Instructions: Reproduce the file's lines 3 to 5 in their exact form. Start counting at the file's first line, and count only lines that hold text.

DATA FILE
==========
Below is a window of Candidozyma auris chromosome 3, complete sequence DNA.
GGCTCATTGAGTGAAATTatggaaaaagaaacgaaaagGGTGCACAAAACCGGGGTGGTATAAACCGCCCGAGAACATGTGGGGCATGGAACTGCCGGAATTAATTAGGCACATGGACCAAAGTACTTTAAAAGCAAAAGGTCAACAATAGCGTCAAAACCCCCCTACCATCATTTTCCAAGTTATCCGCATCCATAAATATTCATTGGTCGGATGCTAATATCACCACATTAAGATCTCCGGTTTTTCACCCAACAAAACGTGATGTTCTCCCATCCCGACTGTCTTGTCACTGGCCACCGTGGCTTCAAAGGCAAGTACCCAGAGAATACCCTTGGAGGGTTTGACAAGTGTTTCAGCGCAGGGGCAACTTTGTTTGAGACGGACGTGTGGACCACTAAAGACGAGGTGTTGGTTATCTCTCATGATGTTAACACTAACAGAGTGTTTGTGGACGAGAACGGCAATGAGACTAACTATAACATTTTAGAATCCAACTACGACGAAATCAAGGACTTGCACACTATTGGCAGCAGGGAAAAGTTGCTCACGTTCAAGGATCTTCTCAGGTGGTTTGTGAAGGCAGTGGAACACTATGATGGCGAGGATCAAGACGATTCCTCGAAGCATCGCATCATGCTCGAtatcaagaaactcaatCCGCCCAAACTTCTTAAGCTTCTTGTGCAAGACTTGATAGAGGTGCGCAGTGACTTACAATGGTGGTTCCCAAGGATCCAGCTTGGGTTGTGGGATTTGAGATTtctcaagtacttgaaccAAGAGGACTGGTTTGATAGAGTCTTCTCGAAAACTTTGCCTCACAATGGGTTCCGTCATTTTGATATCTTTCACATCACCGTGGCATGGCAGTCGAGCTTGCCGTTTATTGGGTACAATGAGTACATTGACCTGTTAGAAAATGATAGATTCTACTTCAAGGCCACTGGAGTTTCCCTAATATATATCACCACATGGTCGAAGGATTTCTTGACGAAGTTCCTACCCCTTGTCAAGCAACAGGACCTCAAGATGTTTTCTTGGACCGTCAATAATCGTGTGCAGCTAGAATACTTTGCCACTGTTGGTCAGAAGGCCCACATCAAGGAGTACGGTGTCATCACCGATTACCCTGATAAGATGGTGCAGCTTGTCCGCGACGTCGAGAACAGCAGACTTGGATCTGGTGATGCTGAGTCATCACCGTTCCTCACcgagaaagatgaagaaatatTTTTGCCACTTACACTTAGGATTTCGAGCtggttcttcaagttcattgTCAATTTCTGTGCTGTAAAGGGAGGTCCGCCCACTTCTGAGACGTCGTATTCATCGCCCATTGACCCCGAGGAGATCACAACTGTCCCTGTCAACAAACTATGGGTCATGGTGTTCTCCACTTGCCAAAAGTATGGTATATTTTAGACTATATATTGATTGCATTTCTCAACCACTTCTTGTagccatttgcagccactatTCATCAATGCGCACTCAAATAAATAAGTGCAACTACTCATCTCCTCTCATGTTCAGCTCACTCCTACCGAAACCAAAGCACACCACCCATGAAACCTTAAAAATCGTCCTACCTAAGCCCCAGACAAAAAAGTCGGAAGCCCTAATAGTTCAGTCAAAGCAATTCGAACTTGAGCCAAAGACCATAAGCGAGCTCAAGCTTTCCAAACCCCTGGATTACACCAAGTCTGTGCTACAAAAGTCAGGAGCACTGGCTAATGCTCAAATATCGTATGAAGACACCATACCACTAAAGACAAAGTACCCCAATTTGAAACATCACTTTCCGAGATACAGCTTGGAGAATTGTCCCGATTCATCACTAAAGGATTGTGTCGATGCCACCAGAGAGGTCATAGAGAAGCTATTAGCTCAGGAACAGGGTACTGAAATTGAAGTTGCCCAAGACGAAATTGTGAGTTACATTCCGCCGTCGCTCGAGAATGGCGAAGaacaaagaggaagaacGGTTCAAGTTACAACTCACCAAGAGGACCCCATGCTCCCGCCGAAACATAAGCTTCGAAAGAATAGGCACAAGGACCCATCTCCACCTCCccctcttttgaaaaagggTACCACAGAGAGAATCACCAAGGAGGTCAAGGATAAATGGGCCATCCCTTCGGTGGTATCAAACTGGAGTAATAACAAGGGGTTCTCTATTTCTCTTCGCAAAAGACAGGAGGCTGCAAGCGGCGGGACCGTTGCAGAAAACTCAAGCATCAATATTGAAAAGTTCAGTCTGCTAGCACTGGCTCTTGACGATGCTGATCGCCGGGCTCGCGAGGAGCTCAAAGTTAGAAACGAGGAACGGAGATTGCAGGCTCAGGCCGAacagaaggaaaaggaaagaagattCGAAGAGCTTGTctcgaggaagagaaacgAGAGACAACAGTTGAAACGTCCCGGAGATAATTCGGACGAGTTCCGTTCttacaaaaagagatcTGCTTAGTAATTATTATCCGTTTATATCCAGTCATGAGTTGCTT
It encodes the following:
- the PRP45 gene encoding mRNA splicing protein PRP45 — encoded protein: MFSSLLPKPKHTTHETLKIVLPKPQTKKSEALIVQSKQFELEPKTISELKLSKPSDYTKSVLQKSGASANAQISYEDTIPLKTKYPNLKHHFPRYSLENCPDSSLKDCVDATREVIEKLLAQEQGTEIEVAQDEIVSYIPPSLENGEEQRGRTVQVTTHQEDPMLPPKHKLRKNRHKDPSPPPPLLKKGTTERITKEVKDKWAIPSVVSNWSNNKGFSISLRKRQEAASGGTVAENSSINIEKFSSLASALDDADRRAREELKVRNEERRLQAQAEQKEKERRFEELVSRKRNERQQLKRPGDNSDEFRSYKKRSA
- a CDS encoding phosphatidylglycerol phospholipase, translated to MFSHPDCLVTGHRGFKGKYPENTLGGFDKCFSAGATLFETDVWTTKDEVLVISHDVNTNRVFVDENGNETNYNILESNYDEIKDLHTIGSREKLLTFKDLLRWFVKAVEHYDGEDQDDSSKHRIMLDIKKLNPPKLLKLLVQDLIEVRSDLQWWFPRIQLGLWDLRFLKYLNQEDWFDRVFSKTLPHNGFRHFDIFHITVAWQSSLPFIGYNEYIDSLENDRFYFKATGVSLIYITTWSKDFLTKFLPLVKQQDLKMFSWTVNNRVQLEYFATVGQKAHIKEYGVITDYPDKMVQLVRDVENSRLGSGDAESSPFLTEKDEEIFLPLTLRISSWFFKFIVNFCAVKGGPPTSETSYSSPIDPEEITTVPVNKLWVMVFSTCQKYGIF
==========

It encodes the following:
- the PRP45 gene encoding mRNA splicing protein PRP45 — encoded protein: MFSSLLPKPKHTTHETLKIVLPKPQTKKSEALIVQSKQFELEPKTISELKLSKPSDYTKSVLQKSGASANAQISYEDTIPLKTKYPNLKHHFPRYSLENCPDSSLKDCVDATREVIEKLLAQEQGTEIEVAQDEIVSYIPPSLENGEEQRGRTVQVTTHQEDPMLPPKHKLRKNRHKDPSPPPPLLKKGTTERITKEVKDKWAIPSVVSNWSNNKGFSISLRKRQEAASGGTVAENSSINIEKFSSLASALDDADRRAREELKVRNEERRLQAQAEQKEKERRFEELVSRKRNERQQLKRPGDNSDEFRSYKKRSA
- a CDS encoding phosphatidylglycerol phospholipase, translated to MFSHPDCLVTGHRGFKGKYPENTLGGFDKCFSAGATLFETDVWTTKDEVLVISHDVNTNRVFVDENGNETNYNILESNYDEIKDLHTIGSREKLLTFKDLLRWFVKAVEHYDGEDQDDSSKHRIMLDIKKLNPPKLLKLLVQDLIEVRSDLQWWFPRIQLGLWDLRFLKYLNQEDWFDRVFSKTLPHNGFRHFDIFHITVAWQSSLPFIGYNEYIDSLENDRFYFKATGVSLIYITTWSKDFLTKFLPLVKQQDLKMFSWTVNNRVQLEYFATVGQKAHIKEYGVITDYPDKMVQLVRDVENSRLGSGDAESSPFLTEKDEEIFLPLTLRISSWFFKFIVNFCAVKGGPPTSETSYSSPIDPEEITTVPVNKLWVMVFSTCQKYGIF